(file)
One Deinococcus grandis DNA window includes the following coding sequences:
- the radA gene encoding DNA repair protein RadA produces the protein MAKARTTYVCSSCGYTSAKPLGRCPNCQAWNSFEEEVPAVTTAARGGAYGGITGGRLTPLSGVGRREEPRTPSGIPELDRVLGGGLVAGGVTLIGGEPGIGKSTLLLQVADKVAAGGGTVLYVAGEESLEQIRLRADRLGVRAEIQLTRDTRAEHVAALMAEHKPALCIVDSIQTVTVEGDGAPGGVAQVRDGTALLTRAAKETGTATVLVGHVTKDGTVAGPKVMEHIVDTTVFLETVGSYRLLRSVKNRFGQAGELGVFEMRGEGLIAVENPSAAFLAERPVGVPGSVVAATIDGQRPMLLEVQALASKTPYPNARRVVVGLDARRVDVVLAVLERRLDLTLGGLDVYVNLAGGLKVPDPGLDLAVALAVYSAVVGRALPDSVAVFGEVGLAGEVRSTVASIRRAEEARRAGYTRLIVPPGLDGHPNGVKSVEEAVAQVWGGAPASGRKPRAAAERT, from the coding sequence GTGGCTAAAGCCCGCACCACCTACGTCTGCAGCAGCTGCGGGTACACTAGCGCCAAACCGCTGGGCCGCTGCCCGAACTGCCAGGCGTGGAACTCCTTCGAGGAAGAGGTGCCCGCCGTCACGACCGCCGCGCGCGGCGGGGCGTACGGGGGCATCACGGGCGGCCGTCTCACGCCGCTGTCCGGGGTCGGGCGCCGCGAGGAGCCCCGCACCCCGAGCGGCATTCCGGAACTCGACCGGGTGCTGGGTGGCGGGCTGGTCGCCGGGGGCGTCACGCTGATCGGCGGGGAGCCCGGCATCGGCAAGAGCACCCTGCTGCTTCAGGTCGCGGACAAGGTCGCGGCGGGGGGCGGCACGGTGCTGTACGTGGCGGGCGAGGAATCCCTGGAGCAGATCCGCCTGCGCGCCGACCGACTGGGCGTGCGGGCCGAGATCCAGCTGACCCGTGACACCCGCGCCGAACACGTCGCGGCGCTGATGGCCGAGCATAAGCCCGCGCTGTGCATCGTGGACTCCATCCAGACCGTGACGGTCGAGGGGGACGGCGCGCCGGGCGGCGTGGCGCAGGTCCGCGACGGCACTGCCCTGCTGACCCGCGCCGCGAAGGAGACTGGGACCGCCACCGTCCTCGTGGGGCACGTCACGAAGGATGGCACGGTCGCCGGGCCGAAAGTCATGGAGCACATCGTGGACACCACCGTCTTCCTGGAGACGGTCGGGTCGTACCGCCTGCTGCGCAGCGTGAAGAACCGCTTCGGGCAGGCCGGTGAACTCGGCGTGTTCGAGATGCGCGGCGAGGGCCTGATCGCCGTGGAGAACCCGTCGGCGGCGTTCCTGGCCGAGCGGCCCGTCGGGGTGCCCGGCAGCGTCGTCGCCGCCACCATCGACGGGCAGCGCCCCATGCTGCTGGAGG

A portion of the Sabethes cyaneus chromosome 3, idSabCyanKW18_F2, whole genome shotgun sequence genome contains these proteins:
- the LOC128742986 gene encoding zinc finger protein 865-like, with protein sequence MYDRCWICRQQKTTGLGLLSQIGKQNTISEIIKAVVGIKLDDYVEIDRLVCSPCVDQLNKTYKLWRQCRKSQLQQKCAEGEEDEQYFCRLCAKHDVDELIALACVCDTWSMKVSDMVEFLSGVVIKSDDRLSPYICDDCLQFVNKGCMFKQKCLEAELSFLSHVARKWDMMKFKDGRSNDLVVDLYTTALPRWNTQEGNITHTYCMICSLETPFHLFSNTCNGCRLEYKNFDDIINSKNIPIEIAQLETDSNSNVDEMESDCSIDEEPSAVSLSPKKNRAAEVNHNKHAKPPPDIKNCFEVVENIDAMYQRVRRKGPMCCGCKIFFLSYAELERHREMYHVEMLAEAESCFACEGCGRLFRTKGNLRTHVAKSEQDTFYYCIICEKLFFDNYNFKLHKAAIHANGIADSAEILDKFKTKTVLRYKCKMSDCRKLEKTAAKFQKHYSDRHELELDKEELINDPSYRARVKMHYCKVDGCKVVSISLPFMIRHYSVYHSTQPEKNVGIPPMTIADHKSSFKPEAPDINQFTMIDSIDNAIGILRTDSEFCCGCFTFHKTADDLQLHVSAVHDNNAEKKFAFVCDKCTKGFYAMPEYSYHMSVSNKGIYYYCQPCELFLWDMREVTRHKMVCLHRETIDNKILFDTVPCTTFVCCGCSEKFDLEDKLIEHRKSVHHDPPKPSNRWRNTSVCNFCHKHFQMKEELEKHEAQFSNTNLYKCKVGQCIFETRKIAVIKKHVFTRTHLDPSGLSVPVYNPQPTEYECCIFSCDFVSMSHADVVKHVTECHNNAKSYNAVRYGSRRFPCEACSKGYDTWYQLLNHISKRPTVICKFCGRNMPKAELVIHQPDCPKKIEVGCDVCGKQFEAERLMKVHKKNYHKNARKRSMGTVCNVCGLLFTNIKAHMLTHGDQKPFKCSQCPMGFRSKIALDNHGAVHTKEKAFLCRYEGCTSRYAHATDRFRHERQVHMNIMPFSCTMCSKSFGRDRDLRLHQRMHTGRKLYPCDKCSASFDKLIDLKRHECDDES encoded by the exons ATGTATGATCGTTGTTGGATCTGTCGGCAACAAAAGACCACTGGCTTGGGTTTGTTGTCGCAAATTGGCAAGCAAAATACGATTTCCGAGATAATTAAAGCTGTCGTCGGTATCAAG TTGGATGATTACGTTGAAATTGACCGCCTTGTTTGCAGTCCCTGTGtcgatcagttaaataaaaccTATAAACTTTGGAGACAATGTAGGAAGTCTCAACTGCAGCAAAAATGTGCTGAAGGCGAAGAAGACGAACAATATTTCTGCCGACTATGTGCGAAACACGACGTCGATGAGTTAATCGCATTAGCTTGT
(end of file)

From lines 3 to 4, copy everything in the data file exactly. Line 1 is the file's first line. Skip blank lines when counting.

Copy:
A portion of the Sabethes cyaneus chromosome 3, idSabCyanKW18_F2, whole genome shotgun sequence genome contains these proteins:
- the LOC128742986 gene encoding zinc finger protein 865-like, with protein sequence MYDRCWICRQQKTTGLGLLSQIGKQNTISEIIKAVVGIKLDDYVEIDRLVCSPCVDQLNKTYKLWRQCRKSQLQQKCAEGEEDEQYFCRLCAKHDVDELIALACVCDTWSMKVSDMVEFLSGVVIKSDDRLSPYICDDCLQFVNKGCMFKQKCLEAELSFLSHVARKWDMMKFKDGRSNDLVVDLYTTALPRWNTQEGNITHTYCMICSLETPFHLFSNTCNGCRLEYKNFDDIINSKNIPIEIAQLETDSNSNVDEMESDCSIDEEPSAVSLSPKKNRAAEVNHNKHAKPPPDIKNCFEVVENIDAMYQRVRRKGPMCCGCKIFFLSYAELERHREMYHVEMLAEAESCFACEGCGRLFRTKGNLRTHVAKSEQDTFYYCIICEKLFFDNYNFKLHKAAIHANGIADSAEILDKFKTKTVLRYKCKMSDCRKLEKTAAKFQKHYSDRHELELDKEELINDPSYRARVKMHYCKVDGCKVVSISLPFMIRHYSVYHSTQPEKNVGIPPMTIADHKSSFKPEAPDINQFTMIDSIDNAIGILRTDSEFCCGCFTFHKTADDLQLHVSAVHDNNAEKKFAFVCDKCTKGFYAMPEYSYHMSVSNKGIYYYCQPCELFLWDMREVTRHKMVCLHRETIDNKILFDTVPCTTFVCCGCSEKFDLEDKLIEHRKSVHHDPPKPSNRWRNTSVCNFCHKHFQMKEELEKHEAQFSNTNLYKCKVGQCIFETRKIAVIKKHVFTRTHLDPSGLSVPVYNPQPTEYECCIFSCDFVSMSHADVVKHVTECHNNAKSYNAVRYGSRRFPCEACSKGYDTWYQLLNHISKRPTVICKFCGRNMPKAELVIHQPDCPKKIEVGCDVCGKQFEAERLMKVHKKNYHKNARKRSMGTVCNVCGLLFTNIKAHMLTHGDQKPFKCSQCPMGFRSKIALDNHGAVHTKEKAFLCRYEGCTSRYAHATDRFRHERQVHMNIMPFSCTMCSKSFGRDRDLRLHQRMHTGRKLYPCDKCSASFDKLIDLKRHECDDES encoded by the exons ATGTATGATCGTTGTTGGATCTGTCGGCAACAAAAGACCACTGGCTTGGGTTTGTTGTCGCAAATTGGCAAGCAAAATACGATTTCCGAGATAATTAAAGCTGTCGTCGGTATCAAG TTGGATGATTACGTTGAAATTGACCGCCTTGTTTGCAGTCCCTGTGtcgatcagttaaataaaaccTATAAACTTTGGAGACAATGTAGGAAGTCTCAACTGCAGCAAAAATGTGCTGAAGGCGAAGAAGACGAACAATATTTCTGCCGACTATGTGCGAAACACGACGTCGATGAGTTAATCGCATTAGCTTGT